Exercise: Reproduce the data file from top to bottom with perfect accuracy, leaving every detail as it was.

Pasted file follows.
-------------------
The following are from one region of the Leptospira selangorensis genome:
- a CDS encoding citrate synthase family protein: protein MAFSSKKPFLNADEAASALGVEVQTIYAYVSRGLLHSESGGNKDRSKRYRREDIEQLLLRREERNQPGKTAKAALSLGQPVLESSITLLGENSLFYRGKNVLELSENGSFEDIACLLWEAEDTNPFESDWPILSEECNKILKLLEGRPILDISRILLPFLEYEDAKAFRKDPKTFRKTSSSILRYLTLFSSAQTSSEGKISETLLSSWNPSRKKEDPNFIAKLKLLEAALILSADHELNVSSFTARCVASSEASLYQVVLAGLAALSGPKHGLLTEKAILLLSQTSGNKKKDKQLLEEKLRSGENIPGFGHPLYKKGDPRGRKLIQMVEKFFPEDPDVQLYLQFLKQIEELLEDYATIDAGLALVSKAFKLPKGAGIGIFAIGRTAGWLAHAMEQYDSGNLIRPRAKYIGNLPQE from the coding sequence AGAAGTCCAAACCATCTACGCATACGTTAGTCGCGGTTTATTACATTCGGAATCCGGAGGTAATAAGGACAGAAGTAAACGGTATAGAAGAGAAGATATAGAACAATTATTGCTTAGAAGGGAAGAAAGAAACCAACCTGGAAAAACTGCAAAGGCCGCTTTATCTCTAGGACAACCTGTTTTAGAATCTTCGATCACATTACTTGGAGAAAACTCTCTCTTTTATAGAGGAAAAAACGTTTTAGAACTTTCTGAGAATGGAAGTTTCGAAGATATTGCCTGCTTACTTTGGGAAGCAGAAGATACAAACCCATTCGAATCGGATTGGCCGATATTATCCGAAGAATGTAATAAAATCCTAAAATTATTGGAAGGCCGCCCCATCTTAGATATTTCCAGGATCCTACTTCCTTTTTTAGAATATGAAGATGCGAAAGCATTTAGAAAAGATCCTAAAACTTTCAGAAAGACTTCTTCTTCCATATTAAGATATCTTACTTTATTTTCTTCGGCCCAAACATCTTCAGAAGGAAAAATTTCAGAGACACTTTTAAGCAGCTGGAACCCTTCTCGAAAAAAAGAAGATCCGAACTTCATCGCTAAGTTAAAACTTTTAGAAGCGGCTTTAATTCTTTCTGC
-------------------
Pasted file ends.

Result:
The following are from one region of the Leptospira selangorensis genome:
- a CDS encoding citrate synthase family protein: protein MAFSSKKPFLNADEAASALGVEVQTIYAYVSRGLLHSESGGNKDRSKRYRREDIEQLLLRREERNQPGKTAKAALSLGQPVLESSITLLGENSLFYRGKNVLELSENGSFEDIACLLWEAEDTNPFESDWPILSEECNKILKLLEGRPILDISRILLPFLEYEDAKAFRKDPKTFRKTSSSILRYLTLFSSAQTSSEGKISETLLSSWNPSRKKEDPNFIAKLKLLEAALILSADHELNVSSFTARCVASSEASLYQVVLAGLAALSGPKHGLLTEKAILLLSQTSGNKKKDKQLLEEKLRSGENIPGFGHPLYKKGDPRGRKLIQMVEKFFPEDPDVQLYLQFLKQIEELLEDYATIDAGLALVSKAFKLPKGAGIGIFAIGRTAGWLAHAMEQYDSGNLIRPRAKYIGNLPQE from the coding sequence AGAAGTCCAAACCATCTACGCATACGTTAGTCGCGGTTTATTACATTCGGAATCCGGAGGTAATAAGGACAGAAGTAAACGGTATAGAAGAGAAGATATAGAACAATTATTGCTTAGAAGGGAAGAAAGAAACCAACCTGGAAAAACTGCAAAGGCCGCTTTATCTCTAGGACAACCTGTTTTAGAATCTTCGATCACATTACTTGGAGAAAACTCTCTCTTTTATAGAGGAAAAAACGTTTTAGAACTTTCTGAGAATGGAAGTTTCGAAGATATTGCCTGCTTACTTTGGGAAGCAGAAGATACAAACCCATTCGAATCGGATTGGCCGATATTATCCGAAGAATGTAATAAAATCCTAAAATTATTGGAAGGCCGCCCCATCTTAGATATTTCCAGGATCCTACTTCCTTTTTTAGAATATGAAGATGCGAAAGCATTTAGAAAAGATCCTAAAACTTTCAGAAAGACTTCTTCTTCCATATTAAGATATCTTACTTTATTTTCTTCGGCCCAAACATCTTCAGAAGGAAAAATTTCAGAGACACTTTTAAGCAGCTGGAACCCTTCTCGAAAAAAAGAAGATCCGAACTTCATCGCTAAGTTAAAACTTTTAGAAGCGGCTTTAATTCTTTCTGC